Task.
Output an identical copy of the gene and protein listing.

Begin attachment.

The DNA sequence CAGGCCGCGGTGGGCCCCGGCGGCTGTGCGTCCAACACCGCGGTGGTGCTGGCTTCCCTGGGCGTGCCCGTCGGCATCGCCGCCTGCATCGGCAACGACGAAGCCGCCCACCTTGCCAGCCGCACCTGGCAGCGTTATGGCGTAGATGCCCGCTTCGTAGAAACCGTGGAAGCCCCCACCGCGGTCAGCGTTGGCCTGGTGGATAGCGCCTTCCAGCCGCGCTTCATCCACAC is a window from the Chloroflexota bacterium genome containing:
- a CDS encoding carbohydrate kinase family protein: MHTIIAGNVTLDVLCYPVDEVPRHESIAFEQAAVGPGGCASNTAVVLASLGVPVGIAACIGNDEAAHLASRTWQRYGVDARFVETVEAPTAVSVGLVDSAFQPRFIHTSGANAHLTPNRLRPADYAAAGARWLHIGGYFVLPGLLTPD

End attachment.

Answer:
The DNA sequence CAGGCCGCGGTGGGCCCCGGCGGCTGTGCGTCCAACACCGCGGTGGTGCTGGCTTCCCTGGGCGTGCCCGTCGGCATCGCCGCCTGCATCGGCAACGACGAAGCCGCCCACCTTGCCAGCCGCACCTGGCAGCGTTATGGCGTAGATGCCCGCTTCGTAGAAACCGTGGAAGCCCCCACCGCGGTCAGCGTTGGCCTGGTGGATAGCGCCTTCCAGCCGCGCTTCATCCACAC is a window from the Chloroflexota bacterium genome containing:
- a CDS encoding carbohydrate kinase family protein: MHTIIAGNVTLDVLCYPVDEVPRHESIAFEQAAVGPGGCASNTAVVLASLGVPVGIAACIGNDEAAHLASRTWQRYGVDARFVETVEAPTAVSVGLVDSAFQPRFIHTSGANAHLTPNRLRPADYAAAGARWLHIGGYFVLPGLLTPD